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2018 TeachWeek Open Classes

Caltech faculty invite fellow faculty, staff, students, and alumni to sit in on a variety of TeachWeek Open Classes spanning Caltech's divisions and levels. Each class features a distinct philosophy of learning and approach to teaching. 

Open Class Reservation Form

Space may be limited due to capacity and activities.

Mon., Apr. 23  |  Wed., Apr. 25 |  Fri., Apr. 26 

Monday, April 23, 2018:

  • 11:00 - 11:55 AM, Broad 100, Rock Auditorium
    Design Principles of Genetic Circuits, Bioengineering 150
    Justin Bois, Lecturer in Biology and Biological Engineering:
    “A genetic circuit consists of a set of genes and gene products that mutually influence each other’s expression levels. Unlike those of their electronic counterparts, the design principles for these circuits are just starting to reveal themselves. This class explores these design principles. It is unique in that the course examines current, and sometimes murky, results from research and attempts to bring them together in a coherent framework. As instructors, we are tasked with training students in the details of circuits and the mathematical and computational tools to analyze them. In this particular lecture, we will discuss stochastic variability--or noise--in genetic circuits as fact of life, a nuisance, and a feature.” 

  • 1:00 - 1:55 PM, Baxter 125
    The High Middle Ages,
    Humanities 108 B
    Warren Brown, Professor of History:
    “This course introduces students to the history of Europe between ca. 1000 and ca. 1400. In it I explore with them a civilization that, while part of the Western story, was animated by people who thought and acted very differently than we do. This allows me to expose my students to a range of different ways that human beings can experience, process, and act on the world. This is particularly important, I think, for Caltech students. As they become scientists, engineers and mathematicians, and move out into a world that often doesn’t understand what they do or tries to manipulate what they do for financial or political reasons, they need to understand how human societies work and the variety of worldviews and motives than can underly human behavior. History, particularly more distant history, offers a rich array of resources for doing this. It moreover allows me to teach them important skills that they will need to navigate their lives both professionally and as citizens: reading, analysis of primary sources, evidence-based argument, and writing. I emphasize in-class discussion of our sources so that students practice thinking and engaging with others’ ideas, not just their own or mine. I alternate discussion classes with lectures to give students the background information they will need to make sense of the sources. This particular class meeting will be a lecture, that will set up a week devoted to economic changes in the eleventh and twelfth centuries that transformed the social and political culture of Europe.”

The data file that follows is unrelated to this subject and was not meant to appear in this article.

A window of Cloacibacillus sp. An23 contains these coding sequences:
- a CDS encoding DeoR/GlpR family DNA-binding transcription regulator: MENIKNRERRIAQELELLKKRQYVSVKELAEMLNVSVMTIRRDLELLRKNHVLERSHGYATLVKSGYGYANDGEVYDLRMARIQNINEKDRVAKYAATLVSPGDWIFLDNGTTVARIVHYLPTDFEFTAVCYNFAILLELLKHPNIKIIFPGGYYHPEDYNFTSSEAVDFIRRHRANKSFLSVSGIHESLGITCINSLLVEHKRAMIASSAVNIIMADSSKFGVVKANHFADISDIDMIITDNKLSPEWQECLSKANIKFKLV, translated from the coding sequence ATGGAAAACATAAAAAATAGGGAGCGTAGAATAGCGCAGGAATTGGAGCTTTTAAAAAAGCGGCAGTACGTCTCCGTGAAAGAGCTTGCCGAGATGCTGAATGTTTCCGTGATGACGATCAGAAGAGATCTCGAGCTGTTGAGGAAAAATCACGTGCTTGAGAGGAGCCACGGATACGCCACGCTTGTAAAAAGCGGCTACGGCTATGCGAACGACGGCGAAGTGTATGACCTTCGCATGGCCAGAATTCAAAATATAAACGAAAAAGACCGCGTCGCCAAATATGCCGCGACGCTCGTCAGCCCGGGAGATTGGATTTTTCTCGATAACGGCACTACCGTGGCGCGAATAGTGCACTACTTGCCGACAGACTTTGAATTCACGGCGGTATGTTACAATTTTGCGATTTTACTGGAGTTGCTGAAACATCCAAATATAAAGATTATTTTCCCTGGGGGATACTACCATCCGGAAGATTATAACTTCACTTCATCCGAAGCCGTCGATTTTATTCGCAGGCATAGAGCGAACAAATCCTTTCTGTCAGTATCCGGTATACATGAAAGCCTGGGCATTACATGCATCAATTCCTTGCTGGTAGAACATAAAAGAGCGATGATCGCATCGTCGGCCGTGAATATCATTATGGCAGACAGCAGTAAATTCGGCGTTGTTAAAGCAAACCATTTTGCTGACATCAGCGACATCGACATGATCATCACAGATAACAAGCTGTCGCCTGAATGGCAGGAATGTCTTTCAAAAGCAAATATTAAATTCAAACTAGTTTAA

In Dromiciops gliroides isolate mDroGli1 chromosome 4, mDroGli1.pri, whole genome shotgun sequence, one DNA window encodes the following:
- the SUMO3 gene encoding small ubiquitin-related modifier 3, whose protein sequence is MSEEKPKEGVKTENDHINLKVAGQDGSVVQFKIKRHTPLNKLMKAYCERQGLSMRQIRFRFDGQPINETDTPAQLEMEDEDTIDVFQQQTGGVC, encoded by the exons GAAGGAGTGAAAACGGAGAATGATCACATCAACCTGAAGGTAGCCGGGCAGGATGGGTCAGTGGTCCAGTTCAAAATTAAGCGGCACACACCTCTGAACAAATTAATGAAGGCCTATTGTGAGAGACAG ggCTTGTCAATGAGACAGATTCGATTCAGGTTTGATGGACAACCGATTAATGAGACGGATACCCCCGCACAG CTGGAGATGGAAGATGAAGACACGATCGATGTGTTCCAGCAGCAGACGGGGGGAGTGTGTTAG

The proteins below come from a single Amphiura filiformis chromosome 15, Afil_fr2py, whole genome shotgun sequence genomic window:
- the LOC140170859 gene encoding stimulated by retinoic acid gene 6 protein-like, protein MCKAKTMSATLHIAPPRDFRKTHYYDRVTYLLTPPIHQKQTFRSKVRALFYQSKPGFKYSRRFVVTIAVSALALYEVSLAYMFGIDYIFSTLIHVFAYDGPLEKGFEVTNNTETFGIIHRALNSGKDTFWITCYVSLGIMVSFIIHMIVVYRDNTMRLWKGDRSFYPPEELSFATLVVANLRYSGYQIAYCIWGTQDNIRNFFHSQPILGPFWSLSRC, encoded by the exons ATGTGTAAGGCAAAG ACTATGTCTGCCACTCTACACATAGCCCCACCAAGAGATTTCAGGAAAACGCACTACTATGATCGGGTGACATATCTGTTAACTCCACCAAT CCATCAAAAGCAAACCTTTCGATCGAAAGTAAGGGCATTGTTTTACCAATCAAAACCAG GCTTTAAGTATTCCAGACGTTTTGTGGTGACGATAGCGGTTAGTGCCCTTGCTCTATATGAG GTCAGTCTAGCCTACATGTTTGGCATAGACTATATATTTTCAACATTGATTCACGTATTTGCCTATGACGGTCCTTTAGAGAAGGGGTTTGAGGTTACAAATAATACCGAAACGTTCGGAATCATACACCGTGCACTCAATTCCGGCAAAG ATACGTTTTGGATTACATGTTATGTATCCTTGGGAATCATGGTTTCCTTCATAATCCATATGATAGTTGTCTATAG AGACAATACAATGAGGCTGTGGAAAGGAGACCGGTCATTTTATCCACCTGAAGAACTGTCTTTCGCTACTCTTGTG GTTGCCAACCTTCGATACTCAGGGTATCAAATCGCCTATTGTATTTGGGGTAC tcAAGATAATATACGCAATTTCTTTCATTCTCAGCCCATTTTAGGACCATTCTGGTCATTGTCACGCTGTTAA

Wednesday, April 25, 2018:

  • 1:00 - 1:55 PM, South Mudd 162
    Formation and Evolution of Planetary Systems, Geology/Astronomy 133
    Konstantin Batygin, Assistant Professor of Planetary Science:

    “Our goal in this course on planet formation is to build a deep understanding of the current state of the art, both theoretical and observational, of what we know about the solar system, extrasolar planets, and how our cosmic home fits into its larger, galactic planetary census. What I enjoy the most is seeing how our students’ creativity and imaginations allow them to take what we do during the quarter and build upon it. By the end, they propose their own research projects, and it is remarkable to see the lengths to which they go to formulate something really interesting. I love teaching this class, but every year I look forward to the end of the term when they are doing the teaching, based on their projects and unique approaches to the subject matter.”

Friday, April 27, 2018:

  • 9:00 - 9:55 AM, South Mudd 176
    Chemistry Throughout the Universe, Chemistry 101
    Olivia Wilkins and Cam Buzard, Graduate Students in Chemistry:
    “Astrochemistry is something you don’t usually get to explore as an undergraduate, but it provides a completely different and fascinating lens on chemical processes throughout the universe. In fact, it’s a great way to show the interconnections among aspects of astronomy, planetary science, chemistry, and physics that aren’t always apparent. Throughout the class, students are answering questions about how chemical processes in one environment, like a comet, apply to other settings, like star-forming regions or earth’s early history. We use a combination of pre-class exploration, didactic segments, guided calculations, and reflection to help students make these connections.”
    Chemistry 101 started in Spring 2017 as a new initiative to encourage graduate students and postdocs to develop and teach their own original courses and to allow undergraduates to explore topics beyond the main chemistry curriculum. Read more about the origins of Ch101.

PART OF TeachWeek Caltech,
a campus-wide celebration of teacing and learning, featuring events and discussions with Caltech faculty and students, as well as distinguished guest presenters. All events are open to the entire Caltech community.

For more information, please email

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CTLO LogoTeachweek is organized by the Center for Teaching, Learning, & Outreach. Thanks to the Twenty-Seven Foundation for supporting TeachWeek, as well as for sponsorship of other events engaging the Caltech community in new perspectives on teaching and learning throughout the year.